ERC's research in the NorthCoast 99 program shows that communication during the recruiting and hiring process is a factor that is core to candidate and new-hire experience. Based on data from hundreds of new-hires on their organizations' hiring, selection, and on-boarding practices in the 2012 NorthCoast 99 application process, numerous variables related to frequent updates and communication during the recruiting process strongly influenced participants' views of the organization and the hiring process. Additionally, new-hires who were more satisfied with their organization's hiring practices had more positive perceptions of their organization and work environment.

The conclusions we can draw from this research is that applicant and candidate experience are significantly important in influencing applicants' perceptions of an organization and their subsequent behaviors.

 

February 20. 2013

Local Top Workplaces Attract More Job Applicants

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February 20. 2013

Looking to attract a larger pool of applicants for your open positions? Both national and local research shows that organizations which are recognized as local great places to work receive more applicants per open position than employers recognized as great places to work nationally.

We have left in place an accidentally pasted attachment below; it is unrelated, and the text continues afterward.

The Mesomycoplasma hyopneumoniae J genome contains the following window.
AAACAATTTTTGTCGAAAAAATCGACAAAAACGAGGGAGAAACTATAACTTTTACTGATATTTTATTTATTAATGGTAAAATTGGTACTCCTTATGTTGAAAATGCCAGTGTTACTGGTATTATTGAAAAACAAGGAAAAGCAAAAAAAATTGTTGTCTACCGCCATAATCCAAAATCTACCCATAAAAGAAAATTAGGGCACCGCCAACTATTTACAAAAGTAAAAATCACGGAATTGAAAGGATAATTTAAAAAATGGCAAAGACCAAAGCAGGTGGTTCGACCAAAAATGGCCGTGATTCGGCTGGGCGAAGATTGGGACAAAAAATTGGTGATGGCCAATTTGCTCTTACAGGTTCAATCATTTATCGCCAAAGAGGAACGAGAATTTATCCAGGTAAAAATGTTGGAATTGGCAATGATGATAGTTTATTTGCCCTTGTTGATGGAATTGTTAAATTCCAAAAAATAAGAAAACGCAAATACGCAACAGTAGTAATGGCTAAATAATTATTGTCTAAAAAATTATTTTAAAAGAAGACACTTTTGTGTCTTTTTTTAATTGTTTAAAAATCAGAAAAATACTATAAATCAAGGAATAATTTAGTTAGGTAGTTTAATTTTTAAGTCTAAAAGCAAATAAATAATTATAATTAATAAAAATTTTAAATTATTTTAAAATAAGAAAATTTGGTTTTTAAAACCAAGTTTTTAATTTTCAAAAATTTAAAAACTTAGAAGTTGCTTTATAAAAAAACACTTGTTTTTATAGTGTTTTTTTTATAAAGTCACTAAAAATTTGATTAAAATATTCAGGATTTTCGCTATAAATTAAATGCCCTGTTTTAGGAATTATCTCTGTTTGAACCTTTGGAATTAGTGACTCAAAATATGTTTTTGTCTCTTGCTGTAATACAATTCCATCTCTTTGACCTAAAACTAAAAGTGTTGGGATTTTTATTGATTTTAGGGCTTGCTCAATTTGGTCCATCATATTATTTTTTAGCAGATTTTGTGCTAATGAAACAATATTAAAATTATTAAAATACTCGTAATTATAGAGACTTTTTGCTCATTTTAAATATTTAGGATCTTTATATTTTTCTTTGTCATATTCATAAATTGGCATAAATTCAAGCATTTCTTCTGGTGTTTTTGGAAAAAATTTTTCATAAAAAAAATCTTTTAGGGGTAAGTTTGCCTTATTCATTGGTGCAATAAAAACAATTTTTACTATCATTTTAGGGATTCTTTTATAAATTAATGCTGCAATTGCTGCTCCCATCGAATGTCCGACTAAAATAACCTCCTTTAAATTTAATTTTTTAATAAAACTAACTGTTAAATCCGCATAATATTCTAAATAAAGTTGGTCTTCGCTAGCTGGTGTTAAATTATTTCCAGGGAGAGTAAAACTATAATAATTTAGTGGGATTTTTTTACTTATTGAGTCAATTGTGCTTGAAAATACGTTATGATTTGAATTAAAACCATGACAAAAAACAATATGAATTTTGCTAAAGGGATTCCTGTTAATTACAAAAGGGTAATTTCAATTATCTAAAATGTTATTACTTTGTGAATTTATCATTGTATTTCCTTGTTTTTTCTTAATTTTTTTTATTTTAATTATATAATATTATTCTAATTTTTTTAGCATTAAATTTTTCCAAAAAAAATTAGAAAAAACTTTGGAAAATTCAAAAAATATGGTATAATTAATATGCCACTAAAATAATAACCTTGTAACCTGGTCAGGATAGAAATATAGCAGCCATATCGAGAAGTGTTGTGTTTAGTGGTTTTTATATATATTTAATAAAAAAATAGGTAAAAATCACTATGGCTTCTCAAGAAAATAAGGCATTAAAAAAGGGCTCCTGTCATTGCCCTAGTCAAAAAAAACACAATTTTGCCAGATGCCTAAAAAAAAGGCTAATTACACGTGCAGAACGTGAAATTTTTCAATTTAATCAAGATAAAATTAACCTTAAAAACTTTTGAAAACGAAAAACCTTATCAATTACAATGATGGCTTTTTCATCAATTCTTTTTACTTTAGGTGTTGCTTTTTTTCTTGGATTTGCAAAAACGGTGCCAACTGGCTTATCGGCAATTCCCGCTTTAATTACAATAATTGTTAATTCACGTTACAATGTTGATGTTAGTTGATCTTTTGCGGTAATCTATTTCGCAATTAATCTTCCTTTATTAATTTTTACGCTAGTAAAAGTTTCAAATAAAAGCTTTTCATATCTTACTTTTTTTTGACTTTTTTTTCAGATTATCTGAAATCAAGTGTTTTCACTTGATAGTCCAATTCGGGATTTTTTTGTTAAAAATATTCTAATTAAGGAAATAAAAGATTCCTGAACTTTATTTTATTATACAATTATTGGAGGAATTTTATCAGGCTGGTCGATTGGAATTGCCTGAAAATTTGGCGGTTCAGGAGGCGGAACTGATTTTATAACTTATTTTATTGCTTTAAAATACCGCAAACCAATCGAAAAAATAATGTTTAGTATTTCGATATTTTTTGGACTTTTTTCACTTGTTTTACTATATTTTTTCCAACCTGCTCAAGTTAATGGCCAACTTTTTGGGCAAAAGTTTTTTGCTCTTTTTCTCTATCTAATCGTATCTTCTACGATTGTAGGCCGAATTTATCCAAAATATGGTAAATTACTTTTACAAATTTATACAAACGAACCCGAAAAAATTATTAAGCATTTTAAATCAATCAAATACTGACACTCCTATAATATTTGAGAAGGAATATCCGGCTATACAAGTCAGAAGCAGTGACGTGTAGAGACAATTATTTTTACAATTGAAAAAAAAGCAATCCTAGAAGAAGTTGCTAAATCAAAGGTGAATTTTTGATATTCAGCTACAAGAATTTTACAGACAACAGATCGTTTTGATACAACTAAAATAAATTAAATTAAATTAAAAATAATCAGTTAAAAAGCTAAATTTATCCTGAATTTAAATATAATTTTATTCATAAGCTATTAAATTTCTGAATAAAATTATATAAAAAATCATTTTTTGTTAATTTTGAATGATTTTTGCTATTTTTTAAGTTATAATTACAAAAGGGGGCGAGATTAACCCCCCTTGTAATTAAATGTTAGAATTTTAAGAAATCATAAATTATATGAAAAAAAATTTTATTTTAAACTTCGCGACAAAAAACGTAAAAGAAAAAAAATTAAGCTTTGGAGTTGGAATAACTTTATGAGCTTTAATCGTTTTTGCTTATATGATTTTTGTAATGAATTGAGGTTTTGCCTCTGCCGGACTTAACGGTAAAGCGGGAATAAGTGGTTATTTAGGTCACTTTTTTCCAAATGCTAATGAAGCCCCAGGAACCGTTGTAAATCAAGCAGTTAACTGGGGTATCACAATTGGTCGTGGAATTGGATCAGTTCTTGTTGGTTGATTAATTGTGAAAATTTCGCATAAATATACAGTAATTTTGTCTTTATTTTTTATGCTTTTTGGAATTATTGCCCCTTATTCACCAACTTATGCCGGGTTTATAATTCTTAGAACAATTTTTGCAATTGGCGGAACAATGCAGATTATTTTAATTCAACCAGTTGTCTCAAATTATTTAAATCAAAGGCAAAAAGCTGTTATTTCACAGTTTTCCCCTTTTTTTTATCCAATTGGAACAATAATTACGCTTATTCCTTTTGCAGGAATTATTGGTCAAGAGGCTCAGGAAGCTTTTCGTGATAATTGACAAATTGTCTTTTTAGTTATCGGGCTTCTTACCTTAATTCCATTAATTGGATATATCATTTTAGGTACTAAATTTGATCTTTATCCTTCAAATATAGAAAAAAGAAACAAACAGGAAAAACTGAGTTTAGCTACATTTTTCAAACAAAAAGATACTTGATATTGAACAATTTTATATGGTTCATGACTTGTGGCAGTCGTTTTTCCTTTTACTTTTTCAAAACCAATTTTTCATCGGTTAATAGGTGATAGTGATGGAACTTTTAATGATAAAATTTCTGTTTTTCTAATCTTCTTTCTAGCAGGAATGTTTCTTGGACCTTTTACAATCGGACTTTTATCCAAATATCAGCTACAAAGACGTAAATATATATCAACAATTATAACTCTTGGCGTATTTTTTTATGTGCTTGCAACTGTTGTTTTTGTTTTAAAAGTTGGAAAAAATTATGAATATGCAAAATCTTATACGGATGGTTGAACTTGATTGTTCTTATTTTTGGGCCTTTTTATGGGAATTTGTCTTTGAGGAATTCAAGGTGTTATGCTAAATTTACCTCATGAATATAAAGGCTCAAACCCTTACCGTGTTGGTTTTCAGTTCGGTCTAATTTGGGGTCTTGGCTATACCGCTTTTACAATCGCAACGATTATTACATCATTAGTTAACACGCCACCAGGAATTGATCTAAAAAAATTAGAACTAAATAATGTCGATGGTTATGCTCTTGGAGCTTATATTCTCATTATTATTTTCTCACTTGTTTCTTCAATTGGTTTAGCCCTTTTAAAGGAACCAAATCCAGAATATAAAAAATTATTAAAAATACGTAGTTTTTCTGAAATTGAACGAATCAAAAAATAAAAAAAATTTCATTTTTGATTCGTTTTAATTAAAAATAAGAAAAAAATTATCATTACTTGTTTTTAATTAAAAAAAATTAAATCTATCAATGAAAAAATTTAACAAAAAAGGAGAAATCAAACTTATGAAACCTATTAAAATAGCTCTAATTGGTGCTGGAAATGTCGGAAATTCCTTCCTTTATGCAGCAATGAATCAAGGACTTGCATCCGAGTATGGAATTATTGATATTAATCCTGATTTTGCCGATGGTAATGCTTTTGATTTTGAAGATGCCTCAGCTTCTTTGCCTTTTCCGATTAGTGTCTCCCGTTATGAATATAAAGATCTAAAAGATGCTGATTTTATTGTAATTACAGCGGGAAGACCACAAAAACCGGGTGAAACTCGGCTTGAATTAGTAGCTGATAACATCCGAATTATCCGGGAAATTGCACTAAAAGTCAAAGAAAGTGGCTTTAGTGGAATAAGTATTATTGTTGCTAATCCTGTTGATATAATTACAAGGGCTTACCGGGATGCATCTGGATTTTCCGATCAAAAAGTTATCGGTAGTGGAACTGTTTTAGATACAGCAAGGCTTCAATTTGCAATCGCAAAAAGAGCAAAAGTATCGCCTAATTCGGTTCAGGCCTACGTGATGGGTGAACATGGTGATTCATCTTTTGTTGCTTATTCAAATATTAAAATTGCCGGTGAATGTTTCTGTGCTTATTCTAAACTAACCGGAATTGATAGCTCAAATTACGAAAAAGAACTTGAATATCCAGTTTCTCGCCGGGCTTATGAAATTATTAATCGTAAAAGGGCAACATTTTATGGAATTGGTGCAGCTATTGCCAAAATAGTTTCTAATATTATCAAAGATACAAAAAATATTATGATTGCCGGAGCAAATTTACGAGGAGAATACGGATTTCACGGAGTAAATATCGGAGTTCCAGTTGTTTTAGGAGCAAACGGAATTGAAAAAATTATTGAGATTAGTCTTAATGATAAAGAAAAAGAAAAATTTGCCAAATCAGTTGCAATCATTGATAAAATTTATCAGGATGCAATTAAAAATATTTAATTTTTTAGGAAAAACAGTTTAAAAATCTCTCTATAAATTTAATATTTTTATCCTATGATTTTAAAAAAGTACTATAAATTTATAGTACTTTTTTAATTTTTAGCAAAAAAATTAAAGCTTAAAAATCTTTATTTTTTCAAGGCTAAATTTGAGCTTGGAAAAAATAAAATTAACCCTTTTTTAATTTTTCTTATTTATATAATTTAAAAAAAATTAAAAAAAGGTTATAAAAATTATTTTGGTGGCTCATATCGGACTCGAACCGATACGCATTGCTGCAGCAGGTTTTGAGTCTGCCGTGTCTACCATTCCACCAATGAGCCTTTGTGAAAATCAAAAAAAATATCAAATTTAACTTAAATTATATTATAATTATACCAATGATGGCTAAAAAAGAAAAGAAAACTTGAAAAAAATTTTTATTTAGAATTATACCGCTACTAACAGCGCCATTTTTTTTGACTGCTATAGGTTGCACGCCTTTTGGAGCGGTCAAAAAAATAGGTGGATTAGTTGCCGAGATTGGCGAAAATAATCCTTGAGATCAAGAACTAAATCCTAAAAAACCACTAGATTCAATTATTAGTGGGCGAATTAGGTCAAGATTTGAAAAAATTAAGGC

On average, NorthCoast 99 winners receive 62 applicants per open position. This compares to an average of 42 applicants per open position reported by the Great Place to Work Institute, based on the best places to work it recognizes. This suggests that NorthCoast 99 winners receive more applicants than best places to work nationally, and the value of local recognition as a top workplace in attracting talent.

Below is the average number of applicants reported by NorthCoast 99 winners across industries.

Average number of applicants by industry among NorthCoast 99 Winners

Health & Human Services 30
Manufacturing 64
Professional Services 76
Technology 47
Other Non-Profit Organizations 57
Other For-Profit Organizations 82

With increasing challenges in attracting skilled talent, gaining recognition as a top workplace has helped a number of organizations recruit top performers. Recognition as a top workplace has many advantages, most notably validating your workplace practices, culture, and environment to potential applicants; providing further marketing opportunities to brand your company as a great place to work; and helping your organization stand out or gain attention when seeking talent in a competitive job market.

For more information on recruiting trends and practices among these top workplaces, download our white paper "The Right Fit: How Top Employers Find the Perfect Candidate." Or, to start the 2013 NorthCoast 99 Application process and become recognized as a top employer in Northeast Ohio, visit http://www.northcoast99.org/apply.aspx.

February 6. 2013

White Paper: The Right Fit: How Top Employers Find the Perfect Candidate

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February 6. 2013

The following white paper, based on detailed analysis of the 2012 NorthCoast 99 Winners' recruiting practices, explores common and unique recruiting tools and practices of top employers. Specifically, the white paper summarizes:

  • Preferred recruiting tools of top employers
  • Unique and creative recruiting tools
  • Overlooked talent pools
  • The recruitment message
  • Is your recruiting working? Tips for measuring success

Download the White Paper